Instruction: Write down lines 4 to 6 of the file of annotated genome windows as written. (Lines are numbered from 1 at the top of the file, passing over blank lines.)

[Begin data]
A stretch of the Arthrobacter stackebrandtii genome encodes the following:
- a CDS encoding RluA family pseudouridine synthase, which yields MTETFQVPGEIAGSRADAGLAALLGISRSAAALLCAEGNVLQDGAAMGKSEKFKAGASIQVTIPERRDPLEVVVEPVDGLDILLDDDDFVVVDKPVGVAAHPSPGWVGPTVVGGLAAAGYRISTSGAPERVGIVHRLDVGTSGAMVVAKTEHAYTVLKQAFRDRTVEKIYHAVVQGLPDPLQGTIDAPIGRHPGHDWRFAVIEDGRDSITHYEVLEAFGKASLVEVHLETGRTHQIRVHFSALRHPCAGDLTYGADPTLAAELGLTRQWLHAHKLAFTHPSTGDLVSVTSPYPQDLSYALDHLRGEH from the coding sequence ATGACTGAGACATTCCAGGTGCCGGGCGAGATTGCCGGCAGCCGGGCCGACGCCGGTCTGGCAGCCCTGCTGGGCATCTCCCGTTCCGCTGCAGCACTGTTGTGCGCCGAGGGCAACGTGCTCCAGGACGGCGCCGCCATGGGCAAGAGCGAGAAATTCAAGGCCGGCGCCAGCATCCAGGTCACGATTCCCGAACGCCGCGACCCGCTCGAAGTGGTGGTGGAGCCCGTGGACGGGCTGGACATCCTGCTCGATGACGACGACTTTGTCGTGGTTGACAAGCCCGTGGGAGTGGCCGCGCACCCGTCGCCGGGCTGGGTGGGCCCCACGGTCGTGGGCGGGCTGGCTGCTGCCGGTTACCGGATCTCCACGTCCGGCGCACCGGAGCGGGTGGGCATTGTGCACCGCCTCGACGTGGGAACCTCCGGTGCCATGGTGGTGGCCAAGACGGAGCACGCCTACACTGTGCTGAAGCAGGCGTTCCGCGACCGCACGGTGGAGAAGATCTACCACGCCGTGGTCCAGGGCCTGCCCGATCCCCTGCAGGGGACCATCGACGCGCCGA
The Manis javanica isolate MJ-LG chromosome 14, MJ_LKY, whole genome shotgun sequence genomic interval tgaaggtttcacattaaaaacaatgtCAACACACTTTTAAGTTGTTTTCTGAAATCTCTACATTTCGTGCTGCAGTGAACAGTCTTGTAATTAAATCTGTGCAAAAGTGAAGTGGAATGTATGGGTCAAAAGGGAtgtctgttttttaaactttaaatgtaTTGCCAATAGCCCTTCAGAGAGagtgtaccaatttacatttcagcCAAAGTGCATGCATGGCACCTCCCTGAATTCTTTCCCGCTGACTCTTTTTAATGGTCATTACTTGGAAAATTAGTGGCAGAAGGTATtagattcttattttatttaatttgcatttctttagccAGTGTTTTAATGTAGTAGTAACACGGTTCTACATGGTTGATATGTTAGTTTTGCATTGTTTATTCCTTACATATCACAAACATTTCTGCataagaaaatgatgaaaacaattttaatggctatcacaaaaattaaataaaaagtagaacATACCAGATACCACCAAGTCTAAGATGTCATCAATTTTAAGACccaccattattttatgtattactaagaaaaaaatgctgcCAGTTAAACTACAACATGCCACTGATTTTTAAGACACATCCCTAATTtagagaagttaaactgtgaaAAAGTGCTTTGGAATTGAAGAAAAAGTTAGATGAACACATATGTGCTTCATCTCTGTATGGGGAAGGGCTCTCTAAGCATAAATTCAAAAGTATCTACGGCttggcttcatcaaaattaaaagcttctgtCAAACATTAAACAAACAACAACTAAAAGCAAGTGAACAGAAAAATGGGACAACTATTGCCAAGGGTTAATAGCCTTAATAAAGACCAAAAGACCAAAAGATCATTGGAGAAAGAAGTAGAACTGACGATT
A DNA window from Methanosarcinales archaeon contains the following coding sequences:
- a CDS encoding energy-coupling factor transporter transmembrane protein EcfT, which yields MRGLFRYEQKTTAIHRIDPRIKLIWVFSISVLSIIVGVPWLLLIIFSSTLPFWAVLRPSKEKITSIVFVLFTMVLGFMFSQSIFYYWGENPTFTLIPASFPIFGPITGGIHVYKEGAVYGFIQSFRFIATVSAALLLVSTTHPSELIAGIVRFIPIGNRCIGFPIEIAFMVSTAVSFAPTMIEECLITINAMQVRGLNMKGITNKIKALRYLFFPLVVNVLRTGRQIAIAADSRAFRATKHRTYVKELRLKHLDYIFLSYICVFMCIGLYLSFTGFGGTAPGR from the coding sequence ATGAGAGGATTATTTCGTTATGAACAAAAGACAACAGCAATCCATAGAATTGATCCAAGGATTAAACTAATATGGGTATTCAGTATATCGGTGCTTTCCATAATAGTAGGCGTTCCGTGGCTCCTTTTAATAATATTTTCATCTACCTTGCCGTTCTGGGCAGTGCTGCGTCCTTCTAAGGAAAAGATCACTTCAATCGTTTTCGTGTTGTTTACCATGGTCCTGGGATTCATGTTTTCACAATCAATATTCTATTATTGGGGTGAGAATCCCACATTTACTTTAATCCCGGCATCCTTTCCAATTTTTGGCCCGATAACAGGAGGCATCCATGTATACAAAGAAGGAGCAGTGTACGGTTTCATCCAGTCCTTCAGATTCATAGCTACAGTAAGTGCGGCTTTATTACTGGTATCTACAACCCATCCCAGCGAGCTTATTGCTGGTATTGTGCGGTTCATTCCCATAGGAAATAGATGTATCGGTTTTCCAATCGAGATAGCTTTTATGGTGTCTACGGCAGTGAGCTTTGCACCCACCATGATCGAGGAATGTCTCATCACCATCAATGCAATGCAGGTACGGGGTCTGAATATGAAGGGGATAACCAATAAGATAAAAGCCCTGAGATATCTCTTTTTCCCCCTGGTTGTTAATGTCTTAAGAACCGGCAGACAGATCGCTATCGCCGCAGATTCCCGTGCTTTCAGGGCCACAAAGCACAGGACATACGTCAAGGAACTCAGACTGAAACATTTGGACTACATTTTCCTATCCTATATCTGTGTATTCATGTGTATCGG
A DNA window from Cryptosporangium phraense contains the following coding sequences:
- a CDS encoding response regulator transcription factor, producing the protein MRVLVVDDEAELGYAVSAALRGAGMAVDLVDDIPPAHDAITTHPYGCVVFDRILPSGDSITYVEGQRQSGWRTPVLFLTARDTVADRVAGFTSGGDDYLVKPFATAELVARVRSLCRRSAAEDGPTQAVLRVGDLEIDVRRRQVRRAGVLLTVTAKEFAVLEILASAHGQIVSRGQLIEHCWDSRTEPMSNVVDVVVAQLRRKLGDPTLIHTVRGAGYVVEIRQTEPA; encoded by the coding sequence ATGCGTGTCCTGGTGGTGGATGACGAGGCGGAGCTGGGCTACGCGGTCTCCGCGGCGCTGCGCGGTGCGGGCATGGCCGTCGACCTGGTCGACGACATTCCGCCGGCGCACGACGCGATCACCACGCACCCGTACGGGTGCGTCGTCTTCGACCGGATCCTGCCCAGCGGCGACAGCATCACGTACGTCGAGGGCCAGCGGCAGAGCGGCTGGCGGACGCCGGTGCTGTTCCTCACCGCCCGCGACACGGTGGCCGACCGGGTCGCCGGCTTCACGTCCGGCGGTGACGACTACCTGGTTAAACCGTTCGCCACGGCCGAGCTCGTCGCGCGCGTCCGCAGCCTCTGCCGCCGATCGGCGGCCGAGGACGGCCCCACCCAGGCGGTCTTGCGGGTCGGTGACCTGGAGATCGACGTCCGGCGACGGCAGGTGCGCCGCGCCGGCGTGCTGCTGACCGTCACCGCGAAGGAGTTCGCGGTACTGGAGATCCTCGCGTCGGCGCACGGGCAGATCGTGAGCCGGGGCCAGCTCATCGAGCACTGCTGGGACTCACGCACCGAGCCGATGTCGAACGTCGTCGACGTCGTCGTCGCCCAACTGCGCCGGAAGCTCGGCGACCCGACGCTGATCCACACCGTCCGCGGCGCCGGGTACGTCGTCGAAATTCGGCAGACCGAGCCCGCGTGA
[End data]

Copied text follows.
A DNA window from Methanosarcinales archaeon contains the following coding sequences:
- a CDS encoding energy-coupling factor transporter transmembrane protein EcfT, which yields MRGLFRYEQKTTAIHRIDPRIKLIWVFSISVLSIIVGVPWLLLIIFSSTLPFWAVLRPSKEKITSIVFVLFTMVLGFMFSQSIFYYWGENPTFTLIPASFPIFGPITGGIHVYKEGAVYGFIQSFRFIATVSAALLLVSTTHPSELIAGIVRFIPIGNRCIGFPIEIAFMVSTAVSFAPTMIEECLITINAMQVRGLNMKGITNKIKALRYLFFPLVVNVLRTGRQIAIAADSRAFRATKHRTYVKELRLKHLDYIFLSYICVFMCIGLYLSFTGFGGTAPGR from the coding sequence ATGAGAGGATTATTTCGTTATGAACAAAAGACAACAGCAATCCATAGAATTGATCCAAGGATTAAACTAATATGGGTATTCAGTATATCGGTGCTTTCCATAATAGTAGGCGTTCCGTGGCTCCTTTTAATAATATTTTCATCTACCTTGCCGTTCTGGGCAGTGCTGCGTCCTTCTAAGGAAAAGATCACTTCAATCGTTTTCGTGTTGTTTACCATGGTCCTGGGATTCATGTTTTCACAATCAATATTCTATTATTGGGGTGAGAATCCCACATTTACTTTAATCCCGGCATCCTTTCCAATTTTTGGCCCGATAACAGGAGGCATCCATGTATACAAAGAAGGAGCAGTGTACGGTTTCATCCAGTCCTTCAGATTCATAGCTACAGTAAGTGCGGCTTTATTACTGGTATCTACAACCCATCCCAGCGAGCTTATTGCTGGTATTGTGCGGTTCATTCCCATAGGAAATAGATGTATCGGTTTTCCAATCGAGATAGCTTTTATGGTGTCTACGGCAGTGAGCTTTGCACCCACCATGATCGAGGAATGTCTCATCACCATCAATGCAATGCAGGTACGGGGTCTGAATATGAAGGGGATAACCAATAAGATAAAAGCCCTGAGATATCTCTTTTTCCCCCTGGTTGTTAATGTCTTAAGAACCGGCAGACAGATCGCTATCGCCGCAGATTCCCGTGCTTTCAGGGCCACAAAGCACAGGACATACGTCAAGGAACTCAGACTGAAACATTTGGACTACATTTTCCTATCCTATATCTGTGTATTCATGTGTATCGG
A DNA window from Cryptosporangium phraense contains the following coding sequences: